You can change almost every day the schedule for the next day?
Yeah. Absolutely. As long as we have good communication and the spacecraft's in a good healthy state, they determine on a day-to-day basis. We call that the tactical timeline.
What the spacecraft is going to do for that day. Now in the event that something goes wrong and we don't have a good communications pass — for example, early in the mission, we tried to use the Mars Reconnaissance Orbiter's Electra radio, and that failed on us one day and refused to communicate. The spacecraft then has what we call a run-out sequence which is the background sequence that's going to execute in the event that no other commands are received. And so it'll take some — that's typically some image taking and some weather data and things like that.
Do you also have a strategic team or is that the whole mission is a strategic plan and you're the tactical team?
There is a strategic team. So there's folks that are working the tactical timeline, and there are folks that are working the strategic plan for what are we going to be doing a week, 10 days, 15 days out. And that changes on a day-to-day basis depending on the new discoveries. When they find ice in a trench, then they want to go and they want to work on that right away. If they've got other things they want to examine down the road and those get planned for later times. And there's also engineering work that happens. There's software updates that we can update the software in flight. And, in fact, we have made some updates to it.
Can you tell me a little more about that?
One of the things about the software, one of the unique aspects about working software on a spacecraft is it's the only part of the system that you can change after launch. So typically, we discover things as we are doing our testing that we may be able to live with but would be better if we could fix them or work around them. And in one case on this particular mission, there's a problem with one of our interface boards where it's susceptible to — due to an internal design conflict, it's susceptible to resetting occasionally. And so our software was not initially designed to be robust to that kind of event. To prevent any damage to the instruments, we went ahead and we improved the software so that the instruments could not be harmed by a reset or some bad bits coming across the serial line. The software updates went up on the surface. So we have to uplink the files, and then we have to reset the spacecraft software. We have to reboot the software, and then verify that it's all working correctly. And then we could proceed with our science operations.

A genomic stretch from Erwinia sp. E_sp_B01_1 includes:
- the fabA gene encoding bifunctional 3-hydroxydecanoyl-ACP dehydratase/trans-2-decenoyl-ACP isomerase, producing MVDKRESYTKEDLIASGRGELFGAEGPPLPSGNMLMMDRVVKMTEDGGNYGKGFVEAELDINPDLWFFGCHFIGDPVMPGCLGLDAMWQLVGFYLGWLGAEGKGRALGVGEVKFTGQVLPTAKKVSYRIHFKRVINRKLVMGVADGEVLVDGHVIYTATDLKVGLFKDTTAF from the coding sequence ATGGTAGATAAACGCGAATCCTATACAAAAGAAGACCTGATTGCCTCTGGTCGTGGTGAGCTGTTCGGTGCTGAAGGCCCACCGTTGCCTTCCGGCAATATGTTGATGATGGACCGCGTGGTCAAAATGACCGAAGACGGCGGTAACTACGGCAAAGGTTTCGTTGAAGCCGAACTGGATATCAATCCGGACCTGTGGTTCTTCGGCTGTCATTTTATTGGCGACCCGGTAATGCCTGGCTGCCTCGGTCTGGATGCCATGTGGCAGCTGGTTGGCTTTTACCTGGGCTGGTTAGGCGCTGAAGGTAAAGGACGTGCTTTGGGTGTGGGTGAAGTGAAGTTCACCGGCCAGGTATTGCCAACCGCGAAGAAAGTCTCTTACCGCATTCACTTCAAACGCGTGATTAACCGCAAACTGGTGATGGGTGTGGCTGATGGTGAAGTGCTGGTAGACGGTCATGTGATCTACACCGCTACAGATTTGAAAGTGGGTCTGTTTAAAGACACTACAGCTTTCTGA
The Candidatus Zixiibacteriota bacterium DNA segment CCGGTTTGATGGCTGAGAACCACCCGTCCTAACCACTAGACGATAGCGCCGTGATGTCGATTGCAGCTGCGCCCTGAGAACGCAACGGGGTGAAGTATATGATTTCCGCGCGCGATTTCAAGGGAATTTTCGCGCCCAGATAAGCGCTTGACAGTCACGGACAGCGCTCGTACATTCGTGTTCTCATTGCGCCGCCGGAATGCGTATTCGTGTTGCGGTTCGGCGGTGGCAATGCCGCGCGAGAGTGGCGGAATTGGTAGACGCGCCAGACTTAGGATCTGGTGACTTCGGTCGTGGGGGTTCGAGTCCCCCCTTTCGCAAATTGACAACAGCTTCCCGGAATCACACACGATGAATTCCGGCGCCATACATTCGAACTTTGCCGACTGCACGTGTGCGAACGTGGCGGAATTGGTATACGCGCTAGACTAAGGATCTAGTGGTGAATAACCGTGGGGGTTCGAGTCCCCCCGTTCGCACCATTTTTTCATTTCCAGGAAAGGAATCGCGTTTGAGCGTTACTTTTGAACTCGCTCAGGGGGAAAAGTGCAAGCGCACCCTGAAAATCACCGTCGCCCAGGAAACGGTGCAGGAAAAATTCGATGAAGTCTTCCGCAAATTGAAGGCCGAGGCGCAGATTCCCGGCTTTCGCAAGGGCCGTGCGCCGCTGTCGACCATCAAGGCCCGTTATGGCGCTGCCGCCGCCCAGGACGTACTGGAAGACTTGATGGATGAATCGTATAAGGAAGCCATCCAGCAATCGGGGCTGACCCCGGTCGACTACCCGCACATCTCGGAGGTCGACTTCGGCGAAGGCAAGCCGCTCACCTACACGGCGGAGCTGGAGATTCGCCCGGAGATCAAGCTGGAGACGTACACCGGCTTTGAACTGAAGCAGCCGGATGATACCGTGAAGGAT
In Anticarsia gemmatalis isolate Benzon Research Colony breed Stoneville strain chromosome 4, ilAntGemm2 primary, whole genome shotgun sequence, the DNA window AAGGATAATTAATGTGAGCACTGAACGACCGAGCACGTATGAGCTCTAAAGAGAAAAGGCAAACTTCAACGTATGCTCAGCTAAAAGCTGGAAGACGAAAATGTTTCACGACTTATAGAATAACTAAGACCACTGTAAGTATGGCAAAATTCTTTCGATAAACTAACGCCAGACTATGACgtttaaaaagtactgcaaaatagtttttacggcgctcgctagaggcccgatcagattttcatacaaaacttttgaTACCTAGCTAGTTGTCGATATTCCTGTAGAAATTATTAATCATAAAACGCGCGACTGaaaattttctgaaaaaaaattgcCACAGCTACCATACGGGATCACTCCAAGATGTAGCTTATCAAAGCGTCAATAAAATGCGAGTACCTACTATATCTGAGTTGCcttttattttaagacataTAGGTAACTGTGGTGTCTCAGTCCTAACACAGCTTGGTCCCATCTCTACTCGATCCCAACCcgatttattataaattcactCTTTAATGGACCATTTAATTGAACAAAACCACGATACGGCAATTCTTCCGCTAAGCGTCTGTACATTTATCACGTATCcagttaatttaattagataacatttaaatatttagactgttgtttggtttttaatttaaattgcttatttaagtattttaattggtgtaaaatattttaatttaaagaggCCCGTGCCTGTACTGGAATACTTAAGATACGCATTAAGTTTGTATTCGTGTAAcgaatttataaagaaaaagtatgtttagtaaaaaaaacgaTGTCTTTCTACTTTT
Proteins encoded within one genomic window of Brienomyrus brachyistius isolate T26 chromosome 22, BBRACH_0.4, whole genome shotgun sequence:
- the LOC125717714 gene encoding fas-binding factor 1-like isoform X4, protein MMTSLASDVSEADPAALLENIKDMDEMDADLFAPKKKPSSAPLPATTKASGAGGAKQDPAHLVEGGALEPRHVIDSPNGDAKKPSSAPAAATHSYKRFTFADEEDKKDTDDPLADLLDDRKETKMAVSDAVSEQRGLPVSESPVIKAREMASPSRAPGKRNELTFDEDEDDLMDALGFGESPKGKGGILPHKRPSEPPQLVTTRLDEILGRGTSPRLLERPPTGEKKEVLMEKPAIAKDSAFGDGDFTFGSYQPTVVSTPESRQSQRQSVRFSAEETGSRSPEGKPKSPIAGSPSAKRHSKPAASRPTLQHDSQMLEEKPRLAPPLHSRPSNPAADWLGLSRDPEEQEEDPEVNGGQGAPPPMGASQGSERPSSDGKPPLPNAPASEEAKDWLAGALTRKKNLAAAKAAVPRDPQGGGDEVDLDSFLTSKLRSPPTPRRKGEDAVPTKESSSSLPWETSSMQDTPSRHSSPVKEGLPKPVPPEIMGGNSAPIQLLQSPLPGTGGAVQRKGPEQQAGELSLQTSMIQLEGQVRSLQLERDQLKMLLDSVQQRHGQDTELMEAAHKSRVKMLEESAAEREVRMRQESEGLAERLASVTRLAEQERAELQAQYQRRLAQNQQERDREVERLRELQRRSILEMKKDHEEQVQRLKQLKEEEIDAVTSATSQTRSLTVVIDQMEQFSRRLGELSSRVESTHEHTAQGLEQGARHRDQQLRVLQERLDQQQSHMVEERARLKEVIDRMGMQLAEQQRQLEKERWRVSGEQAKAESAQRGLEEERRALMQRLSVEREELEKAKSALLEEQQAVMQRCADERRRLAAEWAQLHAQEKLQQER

How big are those updates typically? I'm just trying to get a figure of how much communication time you're looking at.
Yeah. It varies. Some of the spacecraft modules — the payload modules are quite small on the order of say tens of kilobytes and others are much, much larger, hundreds of kilobytes. So it just depends on which one we're updating and what the capabilities are that we need. We do have the capability to patch specific addresses. And so we can send up very, very small patches if we need to. But patching is more complicated, and we prefer to just send up an entire object if we can.
You don't want to break your spacecraft.
Yeah. We're very careful about that. We test everything on the ground. We have a full avionic system in Tucson. We call it the payload test laboratory. And we've got a full Lander deck with all of the instruments represented by an engineering model. And so we can test every software update. We can test every command sequence on the ground. Of course, we have to compensate some because we're working in Earth gravity. For example, so the arm actually has a tractioning system. There's a series of pulleys and lines that are holding the arm up and providing some additional force on the arm, upward force to counteract the stronger gravity here on the Earth. But we've got this whole system there that we can test everything on. And we make sure we run everything through that system before we send it up to the spacecraft.
If you have a problem, you try it on this one and you know it's not going to work.
Right. Yeah. So hopefully we operate the way we tested, and the test results represent the actual flight environment, and we'll be able to detect any errors on the ground before they make it to the spacecraft.
Makes sense. I mean if you can afford two Phoenixes, why not?
[Laughs] Well, we can't afford not to have it. So that's the thing. You don't want to be experimenting on your flight vehicle that's 150 million miles away and you only have 90 days to work with it.
I'm looking at some information from the Ames Research Center that looks like an announcement about a software tool called Ensemble. Are you familiar with that?